wrestling / News

Headlocked Creator on Working Wrestling Into the Comic Industry, More

April 28, 2016 | Posted by Jeremy Thomas

– Mike Kingston, creator of the comic book Headlocked, spoke with Wrestling Inc about the comic and more. You can check out highlights below and see the Kickstarer for the remastered first edition of the book here.

On the concept behind Headlocked: “I was a wrestling fan and a comic book fan from the time I was 8 years old. Whenever a wrestling comic would come out, I’d go get it and they’d always not be very good. There was always Undertaker fighting demons, the Ultimate Warrior stripping Santa Claus naked, Kevin Nash as Mad Max. It wasn’t about wrestling. I became aware that they weren’t going to make the wrestling comic that I wanted, so I decided to make my own. I made a book called Headlocked, which is about a theater major in college who falls in love with wrestling and decides to become a wrestler. He quits school, and its his journey from day zero where he navigates the underbelly of the business.”

On the comic’s reception within the industry: “Unbelievable, really. I’d like to say Headlocked is sort of my love letter to the industry, but some of the negative aspects are what drives the story, so you’re sort of walking a line. We seem to have hit on it just right. Right from the very beginning, Hurricane Helms and Rob Van Dam bought copies at San Diego Comic Con. Christopher Daniels had bought a copy from me. Everyone has been universally positive about it. I haven’t met anyone who has given me a hard time. Even old school guys – Tom Prichard liked it, Jim Cornette was really jazzed about it. I’m pretty happy with the reception.”

On if there will continue to be stories from wrestlers in the books: “How I get the books funded is through Kickstarter. One of the things that has been that the comic book industry is a difficult one to navigate. It’s very superhero heavy, it’s run by a couple of large publishers, so if you don’t go through those publishers, you really can’t get a book made. So what we do is fund our books through Kickstarter, and then the people who back the books on Kickstarter get stories from famous wrestlers. We’ve had Hurricane and Rob Van Dam, Booker T, a bunch of different guys have contributed art or stories. For the books that we have now, we have Samoa Joe, MVP, The Young Bucks, Tom Laruffa, Scott Lost, Papadon, Danny Havoc.”

On if comics and wrestling are becoming a closer-intwined concept: “I started this way back in 2008, and I pitched it to a guy from one of the largest comic book companies in the world and he straight up laughed in my face. Even now doing what I’m doing, it’s not something widely accepted in the industry. There are a couple of wrestling comic books that are starting to come out, but I feel like we kind of laid the ground work for that. I think now you get a lot of the Attitude Era growing up and getting in more prominent spots, and The Rock’s success as an actor, people are more open to taking it seriously. It’s definitely more accepted than it’s ever been, which is weird because the ratings aren’t as successful as they were.”

On working with Tony Atlas: “(laughs) It definitely was an experience, because he’s an old school guy. He’s an artist, and he works in pointalism, with these little dots, and he’s this giant man, even at his age. I can’t picture him hunched over a table, making art with little dots. One of my favorite things about doing this is the random guys that have come up to me and asked if they could do something for me. The first thing Ken Anderson ever said to me was ‘Hey, can I do a piece of art for you, bro?’ He’s not a guy you’d think has art skills, but he does. I’ve been texting back and forth with Sam Shaw who is doing a piece for the book. It’s funny, you never know. Tugboat came up and told me he has some skills with pen and ink. It’s amazing to see guys who are so talented in one area be talented in another.”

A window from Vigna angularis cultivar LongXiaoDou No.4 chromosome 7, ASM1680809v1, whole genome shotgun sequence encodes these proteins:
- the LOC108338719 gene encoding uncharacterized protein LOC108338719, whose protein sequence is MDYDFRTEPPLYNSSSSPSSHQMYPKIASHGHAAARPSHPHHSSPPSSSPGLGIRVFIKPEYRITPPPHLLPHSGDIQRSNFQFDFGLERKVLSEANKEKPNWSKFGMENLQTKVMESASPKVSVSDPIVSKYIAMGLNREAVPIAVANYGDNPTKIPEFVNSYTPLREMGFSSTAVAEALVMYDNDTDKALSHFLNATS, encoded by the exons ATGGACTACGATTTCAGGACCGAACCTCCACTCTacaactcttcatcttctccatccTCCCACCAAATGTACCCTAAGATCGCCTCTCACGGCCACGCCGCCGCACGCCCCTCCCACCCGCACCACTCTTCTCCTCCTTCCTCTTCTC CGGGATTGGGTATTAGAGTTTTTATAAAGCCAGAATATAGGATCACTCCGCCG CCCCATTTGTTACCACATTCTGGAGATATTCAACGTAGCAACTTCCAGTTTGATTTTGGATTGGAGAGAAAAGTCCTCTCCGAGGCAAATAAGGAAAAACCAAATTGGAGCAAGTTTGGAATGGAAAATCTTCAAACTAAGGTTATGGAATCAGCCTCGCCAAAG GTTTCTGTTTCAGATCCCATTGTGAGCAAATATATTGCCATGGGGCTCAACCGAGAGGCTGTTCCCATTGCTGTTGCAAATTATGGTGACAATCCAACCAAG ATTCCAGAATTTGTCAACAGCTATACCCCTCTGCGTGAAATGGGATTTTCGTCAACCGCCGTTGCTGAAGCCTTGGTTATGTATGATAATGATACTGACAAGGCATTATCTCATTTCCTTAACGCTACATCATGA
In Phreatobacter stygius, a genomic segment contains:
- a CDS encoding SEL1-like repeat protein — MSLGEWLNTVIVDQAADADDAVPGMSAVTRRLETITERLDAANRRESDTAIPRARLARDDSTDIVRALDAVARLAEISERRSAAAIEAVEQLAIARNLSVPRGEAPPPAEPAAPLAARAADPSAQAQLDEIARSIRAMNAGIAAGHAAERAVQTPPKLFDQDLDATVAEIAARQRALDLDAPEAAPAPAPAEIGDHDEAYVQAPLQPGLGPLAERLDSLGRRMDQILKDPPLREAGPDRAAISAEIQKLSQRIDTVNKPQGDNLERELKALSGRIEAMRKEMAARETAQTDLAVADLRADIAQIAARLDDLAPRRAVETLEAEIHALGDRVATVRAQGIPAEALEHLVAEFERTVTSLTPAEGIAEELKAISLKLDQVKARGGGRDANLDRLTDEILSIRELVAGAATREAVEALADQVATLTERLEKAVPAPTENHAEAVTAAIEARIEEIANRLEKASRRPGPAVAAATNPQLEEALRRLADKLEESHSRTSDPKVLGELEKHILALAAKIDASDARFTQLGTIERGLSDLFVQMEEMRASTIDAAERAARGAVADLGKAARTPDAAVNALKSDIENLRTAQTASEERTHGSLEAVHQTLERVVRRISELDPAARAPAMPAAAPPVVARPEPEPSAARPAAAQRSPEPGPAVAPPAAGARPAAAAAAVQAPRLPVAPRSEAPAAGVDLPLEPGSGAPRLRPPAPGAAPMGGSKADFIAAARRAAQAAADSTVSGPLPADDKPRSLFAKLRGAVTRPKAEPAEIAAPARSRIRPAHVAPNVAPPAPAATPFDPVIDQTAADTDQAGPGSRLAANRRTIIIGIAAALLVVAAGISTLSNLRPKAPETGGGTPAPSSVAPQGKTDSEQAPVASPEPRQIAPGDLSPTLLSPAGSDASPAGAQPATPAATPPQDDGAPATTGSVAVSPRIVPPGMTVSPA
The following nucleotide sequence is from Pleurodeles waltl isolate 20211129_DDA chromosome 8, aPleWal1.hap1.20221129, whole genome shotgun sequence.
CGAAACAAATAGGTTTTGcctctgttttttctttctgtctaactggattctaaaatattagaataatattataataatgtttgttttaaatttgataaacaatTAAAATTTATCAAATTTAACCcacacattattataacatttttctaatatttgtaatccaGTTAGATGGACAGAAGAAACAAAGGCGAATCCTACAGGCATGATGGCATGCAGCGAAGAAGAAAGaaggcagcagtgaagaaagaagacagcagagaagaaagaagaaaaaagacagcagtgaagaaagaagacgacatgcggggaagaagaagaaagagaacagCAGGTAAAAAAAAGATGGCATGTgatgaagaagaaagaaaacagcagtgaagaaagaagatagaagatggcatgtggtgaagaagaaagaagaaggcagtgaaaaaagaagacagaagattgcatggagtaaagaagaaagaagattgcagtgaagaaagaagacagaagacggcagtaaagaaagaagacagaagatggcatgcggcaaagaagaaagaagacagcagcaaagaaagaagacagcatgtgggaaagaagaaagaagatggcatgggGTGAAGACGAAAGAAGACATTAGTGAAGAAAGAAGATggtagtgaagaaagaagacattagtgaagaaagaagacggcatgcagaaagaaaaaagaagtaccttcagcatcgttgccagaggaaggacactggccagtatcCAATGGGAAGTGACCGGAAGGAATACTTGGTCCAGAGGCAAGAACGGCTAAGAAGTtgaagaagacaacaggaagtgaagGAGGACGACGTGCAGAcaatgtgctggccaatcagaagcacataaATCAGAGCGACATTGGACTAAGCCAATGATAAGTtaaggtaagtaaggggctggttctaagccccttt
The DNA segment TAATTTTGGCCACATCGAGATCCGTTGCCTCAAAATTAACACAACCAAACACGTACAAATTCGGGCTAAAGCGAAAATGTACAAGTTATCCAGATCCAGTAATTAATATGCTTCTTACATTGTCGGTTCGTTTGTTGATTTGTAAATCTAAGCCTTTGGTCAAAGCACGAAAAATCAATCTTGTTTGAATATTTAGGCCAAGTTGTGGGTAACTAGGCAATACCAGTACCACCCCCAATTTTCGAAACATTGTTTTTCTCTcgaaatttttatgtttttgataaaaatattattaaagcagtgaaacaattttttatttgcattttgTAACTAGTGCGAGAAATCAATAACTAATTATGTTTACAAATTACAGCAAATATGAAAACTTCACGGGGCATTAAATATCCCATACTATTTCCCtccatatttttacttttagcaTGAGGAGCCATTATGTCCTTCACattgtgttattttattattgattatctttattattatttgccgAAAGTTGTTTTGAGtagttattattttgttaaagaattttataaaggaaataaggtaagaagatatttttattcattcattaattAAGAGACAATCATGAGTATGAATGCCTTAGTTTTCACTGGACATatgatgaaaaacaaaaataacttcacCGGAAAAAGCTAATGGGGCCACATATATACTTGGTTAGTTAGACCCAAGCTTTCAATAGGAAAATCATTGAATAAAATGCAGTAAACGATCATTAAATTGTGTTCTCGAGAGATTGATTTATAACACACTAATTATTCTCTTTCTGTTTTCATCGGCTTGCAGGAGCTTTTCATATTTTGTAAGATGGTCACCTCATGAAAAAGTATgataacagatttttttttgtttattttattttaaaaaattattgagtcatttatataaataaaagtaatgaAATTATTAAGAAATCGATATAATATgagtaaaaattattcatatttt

On the Kickstarter: “Yeah over at Kickstarter.com. Our first tweet is a link to that. For us, we use Kickstarter as a pre-order mechanism. Comics are very expensive to make. There are four people involved in the process – myself, my artist, my colorist, my letterer. We also have guest artists and an editor, and all of those people get paid. I don’t get paid and I don’t care. Any other dollars go right back into the book. I do more shows or bigger shows, or get a better space at a bigger show to make sure we get in front of more people. I love what we’re doing, I think if you’re in comics to get rich, you’re in the wrong business. We have a lot of incentives. You can be drawn into the book, which is a popular incentive. Those always go first. You can be drawn in as an extra or a speaking role. We have books and shirts that are signed, we have a poster that’s signed by 17 people that contributed to the book, all the big names. You can get our first book or all the books in digital form. I try to make every Kickstarter accessible to everybody. The Kickstarter books are better. We don’t sell those anywhere else. They generally have 30 extra pages an art by famous wrestlers. I try to make sure the backers get the best experience possible. This is the only year where we’re going to do two Kickstarters in one year, and volume four is coming soon. We’re going to have the biggest line-up we’ve ever had. Right now I have Mick Foley, Rey Mysterio, Zack Sabre and a couple other names I’m 99 percent sure on. It’s just going to be an unbelievable collection. We’re working on an incentive for people who own all of our Kickstarter books.”

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